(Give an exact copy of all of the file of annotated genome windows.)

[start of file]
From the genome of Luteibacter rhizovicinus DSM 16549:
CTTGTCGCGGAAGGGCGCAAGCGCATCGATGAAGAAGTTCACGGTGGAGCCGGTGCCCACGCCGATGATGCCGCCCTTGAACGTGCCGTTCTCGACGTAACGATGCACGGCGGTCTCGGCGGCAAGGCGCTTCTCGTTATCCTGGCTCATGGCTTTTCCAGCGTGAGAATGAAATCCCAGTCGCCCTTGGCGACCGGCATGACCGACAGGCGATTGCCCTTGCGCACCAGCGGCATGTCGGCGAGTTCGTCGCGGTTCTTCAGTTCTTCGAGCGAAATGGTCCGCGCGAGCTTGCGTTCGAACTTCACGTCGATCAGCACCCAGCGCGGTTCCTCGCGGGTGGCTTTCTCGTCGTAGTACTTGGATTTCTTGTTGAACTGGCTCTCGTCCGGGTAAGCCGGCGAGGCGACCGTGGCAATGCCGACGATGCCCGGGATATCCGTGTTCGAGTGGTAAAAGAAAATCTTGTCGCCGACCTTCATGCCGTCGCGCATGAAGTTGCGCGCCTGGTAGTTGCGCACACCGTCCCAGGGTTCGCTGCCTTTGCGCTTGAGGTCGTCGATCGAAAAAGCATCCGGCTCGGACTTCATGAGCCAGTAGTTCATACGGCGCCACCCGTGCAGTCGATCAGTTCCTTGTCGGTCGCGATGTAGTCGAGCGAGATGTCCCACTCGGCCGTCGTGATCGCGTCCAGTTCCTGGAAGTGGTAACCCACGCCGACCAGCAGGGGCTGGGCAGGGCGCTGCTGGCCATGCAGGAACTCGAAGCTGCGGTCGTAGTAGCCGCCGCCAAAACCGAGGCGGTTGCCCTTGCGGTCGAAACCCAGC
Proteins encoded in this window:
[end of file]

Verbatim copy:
From the genome of Luteibacter rhizovicinus DSM 16549:
CTTGTCGCGGAAGGGCGCAAGCGCATCGATGAAGAAGTTCACGGTGGAGCCGGTGCCCACGCCGATGATGCCGCCCTTGAACGTGCCGTTCTCGACGTAACGATGCACGGCGGTCTCGGCGGCAAGGCGCTTCTCGTTATCCTGGCTCATGGCTTTTCCAGCGTGAGAATGAAATCCCAGTCGCCCTTGGCGACCGGCATGACCGACAGGCGATTGCCCTTGCGCACCAGCGGCATGTCGGCGAGTTCGTCGCGGTTCTTCAGTTCTTCGAGCGAAATGGTCCGCGCGAGCTTGCGTTCGAACTTCACGTCGATCAGCACCCAGCGCGGTTCCTCGCGGGTGGCTTTCTCGTCGTAGTACTTGGATTTCTTGTTGAACTGGCTCTCGTCCGGGTAAGCCGGCGAGGCGACCGTGGCAATGCCGACGATGCCCGGGATATCCGTGTTCGAGTGGTAAAAGAAAATCTTGTCGCCGACCTTCATGCCGTCGCGCATGAAGTTGCGCGCCTGGTAGTTGCGCACACCGTCCCAGGGTTCGCTGCCTTTGCGCTTGAGGTCGTCGATCGAAAAAGCATCCGGCTCGGACTTCATGAGCCAGTAGTTCATACGGCGCCACCCGTGCAGTCGATCAGTTCCTTGTCGGTCGCGATGTAGTCGAGCGAGATGTCCCACTCGGCCGTCGTGATCGCGTCCAGTTCCTGGAAGTGGTAACCCACGCCGACCAGCAGGGGCTGGGCAGGGCGCTGCTGGCCATGCAGGAACTCGAAGCTGCGGTCGTAGTAGCCGCCGCCAAAACCGAGGCGGTTGCCCTTGCGGTCGAAACCCAGC
Proteins encoded in this window: